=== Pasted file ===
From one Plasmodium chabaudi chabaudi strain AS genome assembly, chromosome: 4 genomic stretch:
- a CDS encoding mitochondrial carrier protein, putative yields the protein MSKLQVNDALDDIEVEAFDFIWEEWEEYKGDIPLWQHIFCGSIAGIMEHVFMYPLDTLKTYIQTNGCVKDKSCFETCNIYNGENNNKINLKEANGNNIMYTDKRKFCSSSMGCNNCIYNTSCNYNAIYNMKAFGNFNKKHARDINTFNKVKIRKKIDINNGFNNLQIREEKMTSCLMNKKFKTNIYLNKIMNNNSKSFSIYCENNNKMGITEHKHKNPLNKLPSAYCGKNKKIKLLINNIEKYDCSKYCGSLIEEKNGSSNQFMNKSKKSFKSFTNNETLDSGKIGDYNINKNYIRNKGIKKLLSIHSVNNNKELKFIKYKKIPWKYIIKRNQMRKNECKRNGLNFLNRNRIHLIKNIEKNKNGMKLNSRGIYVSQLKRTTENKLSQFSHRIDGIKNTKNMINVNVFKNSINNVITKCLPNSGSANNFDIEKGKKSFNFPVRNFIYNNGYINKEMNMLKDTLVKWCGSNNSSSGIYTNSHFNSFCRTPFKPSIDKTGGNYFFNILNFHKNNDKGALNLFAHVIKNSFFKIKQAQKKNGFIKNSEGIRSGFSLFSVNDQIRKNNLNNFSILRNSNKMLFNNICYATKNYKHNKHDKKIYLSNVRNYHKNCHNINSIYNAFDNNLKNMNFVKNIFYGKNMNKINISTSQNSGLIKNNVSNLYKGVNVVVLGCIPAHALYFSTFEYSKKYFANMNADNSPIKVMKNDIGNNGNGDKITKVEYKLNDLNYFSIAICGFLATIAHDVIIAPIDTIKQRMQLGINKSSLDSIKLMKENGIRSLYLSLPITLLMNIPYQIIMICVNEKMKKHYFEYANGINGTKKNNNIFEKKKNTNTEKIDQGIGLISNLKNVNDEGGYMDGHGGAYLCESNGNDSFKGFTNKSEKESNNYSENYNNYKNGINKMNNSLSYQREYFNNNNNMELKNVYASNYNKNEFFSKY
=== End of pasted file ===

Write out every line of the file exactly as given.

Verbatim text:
From one Plasmodium chabaudi chabaudi strain AS genome assembly, chromosome: 4 genomic stretch:
- a CDS encoding mitochondrial carrier protein, putative yields the protein MSKLQVNDALDDIEVEAFDFIWEEWEEYKGDIPLWQHIFCGSIAGIMEHVFMYPLDTLKTYIQTNGCVKDKSCFETCNIYNGENNNKINLKEANGNNIMYTDKRKFCSSSMGCNNCIYNTSCNYNAIYNMKAFGNFNKKHARDINTFNKVKIRKKIDINNGFNNLQIREEKMTSCLMNKKFKTNIYLNKIMNNNSKSFSIYCENNNKMGITEHKHKNPLNKLPSAYCGKNKKIKLLINNIEKYDCSKYCGSLIEEKNGSSNQFMNKSKKSFKSFTNNETLDSGKIGDYNINKNYIRNKGIKKLLSIHSVNNNKELKFIKYKKIPWKYIIKRNQMRKNECKRNGLNFLNRNRIHLIKNIEKNKNGMKLNSRGIYVSQLKRTTENKLSQFSHRIDGIKNTKNMINVNVFKNSINNVITKCLPNSGSANNFDIEKGKKSFNFPVRNFIYNNGYINKEMNMLKDTLVKWCGSNNSSSGIYTNSHFNSFCRTPFKPSIDKTGGNYFFNILNFHKNNDKGALNLFAHVIKNSFFKIKQAQKKNGFIKNSEGIRSGFSLFSVNDQIRKNNLNNFSILRNSNKMLFNNICYATKNYKHNKHDKKIYLSNVRNYHKNCHNINSIYNAFDNNLKNMNFVKNIFYGKNMNKINISTSQNSGLIKNNVSNLYKGVNVVVLGCIPAHALYFSTFEYSKKYFANMNADNSPIKVMKNDIGNNGNGDKITKVEYKLNDLNYFSIAICGFLATIAHDVIIAPIDTIKQRMQLGINKSSLDSIKLMKENGIRSLYLSLPITLLMNIPYQIIMICVNEKMKKHYFEYANGINGTKKNNNIFEKKKNTNTEKIDQGIGLISNLKNVNDEGGYMDGHGGAYLCESNGNDSFKGFTNKSEKESNNYSENYNNYKNGINKMNNSLSYQREYFNNNNNMELKNVYASNYNKNEFFSKY